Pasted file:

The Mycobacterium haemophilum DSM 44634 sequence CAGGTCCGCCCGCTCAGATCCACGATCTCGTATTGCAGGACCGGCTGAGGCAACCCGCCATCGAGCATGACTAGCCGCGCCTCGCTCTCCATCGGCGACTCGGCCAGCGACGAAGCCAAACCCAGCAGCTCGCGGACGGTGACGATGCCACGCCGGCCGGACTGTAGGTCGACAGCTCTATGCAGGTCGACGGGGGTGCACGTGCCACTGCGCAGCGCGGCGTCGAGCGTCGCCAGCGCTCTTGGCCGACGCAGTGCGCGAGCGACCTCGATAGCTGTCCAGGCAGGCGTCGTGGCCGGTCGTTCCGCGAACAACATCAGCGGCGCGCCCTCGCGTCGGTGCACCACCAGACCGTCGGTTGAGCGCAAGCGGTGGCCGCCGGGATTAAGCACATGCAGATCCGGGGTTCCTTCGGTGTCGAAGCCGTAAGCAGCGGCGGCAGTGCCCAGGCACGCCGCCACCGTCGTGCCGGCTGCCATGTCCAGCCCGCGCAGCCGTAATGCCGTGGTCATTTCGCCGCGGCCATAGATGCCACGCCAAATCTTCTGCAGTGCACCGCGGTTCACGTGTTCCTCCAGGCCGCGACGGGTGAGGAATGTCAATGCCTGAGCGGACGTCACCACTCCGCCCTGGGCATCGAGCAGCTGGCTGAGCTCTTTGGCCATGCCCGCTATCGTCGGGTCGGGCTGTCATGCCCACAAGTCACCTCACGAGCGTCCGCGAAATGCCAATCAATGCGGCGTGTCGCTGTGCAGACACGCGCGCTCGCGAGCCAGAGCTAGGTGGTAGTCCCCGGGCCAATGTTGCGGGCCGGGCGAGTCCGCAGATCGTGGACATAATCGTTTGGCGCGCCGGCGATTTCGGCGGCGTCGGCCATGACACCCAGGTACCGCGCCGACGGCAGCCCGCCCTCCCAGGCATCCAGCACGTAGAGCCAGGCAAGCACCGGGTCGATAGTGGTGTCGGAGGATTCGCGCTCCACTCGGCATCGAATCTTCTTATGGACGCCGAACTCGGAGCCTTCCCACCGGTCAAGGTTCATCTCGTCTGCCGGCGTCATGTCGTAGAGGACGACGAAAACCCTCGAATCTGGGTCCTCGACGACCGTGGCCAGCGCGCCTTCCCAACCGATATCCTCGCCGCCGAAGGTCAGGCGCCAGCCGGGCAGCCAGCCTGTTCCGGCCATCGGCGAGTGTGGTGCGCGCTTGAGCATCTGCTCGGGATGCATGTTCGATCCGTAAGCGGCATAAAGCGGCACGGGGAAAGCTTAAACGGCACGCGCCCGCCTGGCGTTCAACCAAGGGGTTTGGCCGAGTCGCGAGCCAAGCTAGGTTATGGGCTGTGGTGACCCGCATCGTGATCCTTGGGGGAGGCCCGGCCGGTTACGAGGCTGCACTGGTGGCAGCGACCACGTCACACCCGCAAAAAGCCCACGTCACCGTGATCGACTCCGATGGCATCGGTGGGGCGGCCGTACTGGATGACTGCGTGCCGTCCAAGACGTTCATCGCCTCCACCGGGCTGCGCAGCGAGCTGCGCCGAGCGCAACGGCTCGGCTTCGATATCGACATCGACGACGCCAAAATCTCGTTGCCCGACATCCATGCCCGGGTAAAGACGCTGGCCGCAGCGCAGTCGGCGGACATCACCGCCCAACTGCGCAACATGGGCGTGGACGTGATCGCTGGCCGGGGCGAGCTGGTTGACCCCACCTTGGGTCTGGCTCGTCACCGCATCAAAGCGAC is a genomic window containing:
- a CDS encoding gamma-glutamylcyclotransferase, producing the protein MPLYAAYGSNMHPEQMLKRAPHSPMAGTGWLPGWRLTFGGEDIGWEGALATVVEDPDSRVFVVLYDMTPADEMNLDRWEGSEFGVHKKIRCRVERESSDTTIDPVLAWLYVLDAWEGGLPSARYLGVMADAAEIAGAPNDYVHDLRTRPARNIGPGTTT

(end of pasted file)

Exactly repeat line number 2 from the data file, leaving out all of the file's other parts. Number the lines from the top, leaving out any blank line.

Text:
- a CDS encoding gamma-glutamylcyclotransferase, producing the protein MPLYAAYGSNMHPEQMLKRAPHSPMAGTGWLPGWRLTFGGEDIGWEGALATVVEDPDSRVFVVLYDMTPADEMNLDRWEGSEFGVHKKIRCRVERESSDTTIDPVLAWLYVLDAWEGGLPSARYLGVMADAAEIAGAPNDYVHDLRTRPARNIGPGTTT